train driving down the tracks

A second problem persists. While the drug panel was expanded to be more inclusive, one crucial substance was notably left out of the update: fentanyl. The synthetic drug is undoubtedly a threat, 50 times as potent as heroin and 100 times as potent as morphine. In fact, the Centers for Disease Control and Prevention issued a warning due to the increasing number of overdose deaths due to fentanyl and similar drugs. Even though it's not a requirement and may be an extra expense to employers, testing your employees for fentanyl is something you should give your consideration.

There's yet another caveat to the new additions to the drug testing panel: there is no legal standard for impairment from opioids. It's not like testing for alcohol, where there is a certain number or limit that determines impairment. "There is no delineation for employers to look at," says Jacquelyn Thompson, counsel with Ford and Harrison L.L.P. "That's a difficulty for them if they do have an employee who tests positive — to be able to determine if that's actually impairing them from doing the job."

This means that while the DOT might require certain testing to be done and says that anyone who tests positive can't perform any safety-sensitive duties like driving, how the employer responds to test results is almost entirely up to them. Disciplinary actions are their call, as well as whether they decide to offer assistance or treatment programs to employees who test positive. It blurs the lines of opioid testing and makes it more subjective than it should be. With all these drawbacks, it might seem like we still have a lot of work to do — and we do; but the new DOT regulations put us in a much better position, regardless.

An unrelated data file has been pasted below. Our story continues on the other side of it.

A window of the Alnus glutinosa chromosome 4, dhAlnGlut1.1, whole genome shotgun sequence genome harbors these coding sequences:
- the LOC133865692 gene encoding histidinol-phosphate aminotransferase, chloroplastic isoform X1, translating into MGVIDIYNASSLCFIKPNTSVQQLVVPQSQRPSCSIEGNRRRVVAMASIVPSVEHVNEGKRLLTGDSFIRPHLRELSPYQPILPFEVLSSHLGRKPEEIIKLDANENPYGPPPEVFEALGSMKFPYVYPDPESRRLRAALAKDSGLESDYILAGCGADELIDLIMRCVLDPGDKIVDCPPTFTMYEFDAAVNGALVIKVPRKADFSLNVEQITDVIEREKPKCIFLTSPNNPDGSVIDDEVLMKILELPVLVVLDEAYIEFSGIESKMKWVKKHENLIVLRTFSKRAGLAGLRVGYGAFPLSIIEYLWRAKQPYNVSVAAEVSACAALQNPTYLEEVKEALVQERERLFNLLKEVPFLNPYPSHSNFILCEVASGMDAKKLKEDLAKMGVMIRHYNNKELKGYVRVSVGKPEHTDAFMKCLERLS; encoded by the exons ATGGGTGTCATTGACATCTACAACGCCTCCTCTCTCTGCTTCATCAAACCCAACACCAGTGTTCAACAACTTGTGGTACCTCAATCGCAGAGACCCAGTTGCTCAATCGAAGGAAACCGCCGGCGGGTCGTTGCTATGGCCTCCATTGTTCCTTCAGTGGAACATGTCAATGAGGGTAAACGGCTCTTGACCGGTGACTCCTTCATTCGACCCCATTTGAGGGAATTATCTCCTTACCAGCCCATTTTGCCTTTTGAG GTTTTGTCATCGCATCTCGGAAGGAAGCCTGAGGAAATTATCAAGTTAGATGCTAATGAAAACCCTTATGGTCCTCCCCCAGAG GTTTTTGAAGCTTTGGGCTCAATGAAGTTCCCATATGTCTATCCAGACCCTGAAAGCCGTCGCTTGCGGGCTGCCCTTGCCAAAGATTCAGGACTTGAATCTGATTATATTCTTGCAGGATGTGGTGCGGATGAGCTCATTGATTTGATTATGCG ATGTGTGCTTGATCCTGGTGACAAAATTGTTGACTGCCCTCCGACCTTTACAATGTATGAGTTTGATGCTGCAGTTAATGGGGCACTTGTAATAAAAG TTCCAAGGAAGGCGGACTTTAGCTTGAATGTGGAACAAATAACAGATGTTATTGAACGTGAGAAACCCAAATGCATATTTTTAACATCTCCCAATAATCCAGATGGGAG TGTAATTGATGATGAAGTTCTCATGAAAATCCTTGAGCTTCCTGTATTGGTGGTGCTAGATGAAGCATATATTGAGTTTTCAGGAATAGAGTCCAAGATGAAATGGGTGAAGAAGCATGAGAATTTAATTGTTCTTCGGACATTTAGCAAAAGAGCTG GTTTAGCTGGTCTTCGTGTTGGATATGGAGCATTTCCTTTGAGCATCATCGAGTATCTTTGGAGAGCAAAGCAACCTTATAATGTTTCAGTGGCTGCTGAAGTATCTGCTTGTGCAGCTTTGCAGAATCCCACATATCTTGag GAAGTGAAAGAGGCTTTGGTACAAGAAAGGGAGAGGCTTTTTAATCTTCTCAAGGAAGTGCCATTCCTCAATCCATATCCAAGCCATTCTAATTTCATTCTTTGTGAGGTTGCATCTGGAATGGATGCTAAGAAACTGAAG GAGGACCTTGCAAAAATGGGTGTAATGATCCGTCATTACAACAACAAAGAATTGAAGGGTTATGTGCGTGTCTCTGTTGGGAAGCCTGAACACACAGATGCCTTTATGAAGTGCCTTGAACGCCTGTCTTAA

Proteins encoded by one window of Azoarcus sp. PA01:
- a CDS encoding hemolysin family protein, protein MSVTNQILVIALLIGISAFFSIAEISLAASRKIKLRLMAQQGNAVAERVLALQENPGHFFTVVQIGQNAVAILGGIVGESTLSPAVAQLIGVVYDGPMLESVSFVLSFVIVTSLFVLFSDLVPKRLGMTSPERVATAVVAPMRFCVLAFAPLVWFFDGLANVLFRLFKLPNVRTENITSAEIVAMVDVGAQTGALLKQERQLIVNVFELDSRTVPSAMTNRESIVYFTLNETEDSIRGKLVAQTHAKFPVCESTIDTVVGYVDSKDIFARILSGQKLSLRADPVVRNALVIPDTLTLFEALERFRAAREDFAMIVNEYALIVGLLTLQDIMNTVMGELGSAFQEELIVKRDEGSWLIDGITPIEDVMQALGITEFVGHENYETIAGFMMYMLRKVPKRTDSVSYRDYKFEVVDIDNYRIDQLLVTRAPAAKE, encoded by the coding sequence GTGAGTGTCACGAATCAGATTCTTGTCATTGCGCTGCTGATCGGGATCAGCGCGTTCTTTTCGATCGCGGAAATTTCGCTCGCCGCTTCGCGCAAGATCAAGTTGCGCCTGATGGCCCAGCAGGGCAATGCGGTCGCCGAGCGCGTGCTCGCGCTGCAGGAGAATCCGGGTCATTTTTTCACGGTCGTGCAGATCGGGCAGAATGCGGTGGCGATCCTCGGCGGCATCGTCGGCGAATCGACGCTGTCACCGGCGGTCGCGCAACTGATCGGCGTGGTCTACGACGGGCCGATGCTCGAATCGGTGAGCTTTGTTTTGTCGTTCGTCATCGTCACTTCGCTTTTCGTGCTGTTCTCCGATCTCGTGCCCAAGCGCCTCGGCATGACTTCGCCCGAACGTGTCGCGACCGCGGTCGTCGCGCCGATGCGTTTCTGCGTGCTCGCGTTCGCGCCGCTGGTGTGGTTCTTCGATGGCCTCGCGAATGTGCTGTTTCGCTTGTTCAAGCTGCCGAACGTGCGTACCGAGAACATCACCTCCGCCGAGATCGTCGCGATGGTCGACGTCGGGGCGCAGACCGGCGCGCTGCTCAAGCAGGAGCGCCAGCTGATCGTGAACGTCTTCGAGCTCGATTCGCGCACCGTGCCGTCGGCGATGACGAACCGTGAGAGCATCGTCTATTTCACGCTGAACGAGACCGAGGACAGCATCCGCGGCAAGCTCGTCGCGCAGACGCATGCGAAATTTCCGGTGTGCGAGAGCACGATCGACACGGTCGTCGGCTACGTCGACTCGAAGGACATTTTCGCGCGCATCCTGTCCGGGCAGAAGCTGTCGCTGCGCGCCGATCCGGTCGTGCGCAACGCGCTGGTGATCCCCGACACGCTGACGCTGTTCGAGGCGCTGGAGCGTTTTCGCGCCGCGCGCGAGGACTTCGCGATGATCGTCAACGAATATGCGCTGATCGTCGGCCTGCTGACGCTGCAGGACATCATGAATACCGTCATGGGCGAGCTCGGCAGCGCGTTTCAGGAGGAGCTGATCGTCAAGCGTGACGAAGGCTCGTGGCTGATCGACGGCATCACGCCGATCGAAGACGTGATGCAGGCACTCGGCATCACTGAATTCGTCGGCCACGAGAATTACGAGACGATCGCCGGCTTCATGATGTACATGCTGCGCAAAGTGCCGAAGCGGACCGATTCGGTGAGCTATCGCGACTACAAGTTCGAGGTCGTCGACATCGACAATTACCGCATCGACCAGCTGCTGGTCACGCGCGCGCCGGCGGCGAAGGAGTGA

cars and trucks on the highway

A Rise in Positive Tests?

With more intensive opioid testing now being mandatory, can we expect positive tests results to more accurately reflect the overall growing problem of opioid abuse happening in the United States? Yes, according to Dr. Todd Simo, the chief medical officer for HireRight. He predicts a 0.9% increase in positive drug tests for DOT employees, going from 2% to 2.9%, a 30% bump. This will hopefully mean fewer drug-related accidents in the workplace, and the increased safety not only of employees but their coworkers and anyone else they work in close proximity with.

To protect your own business from illegal drug use, first, make sure you have a drug-free workplace policy written up and made available to the entire staff. If you have reasonable suspicion that an employee might be under the influence of opioids, it's imperative that you take immediate action. If the employee is in a potentially risky work environment, first remove them from their current position and take them to a safe place, like a conference room or an office. Asking them to submit to a drug test should be a top priority.

US Drug Test Centers has drug testing locations nationwide. Contact us today to set up an appointment.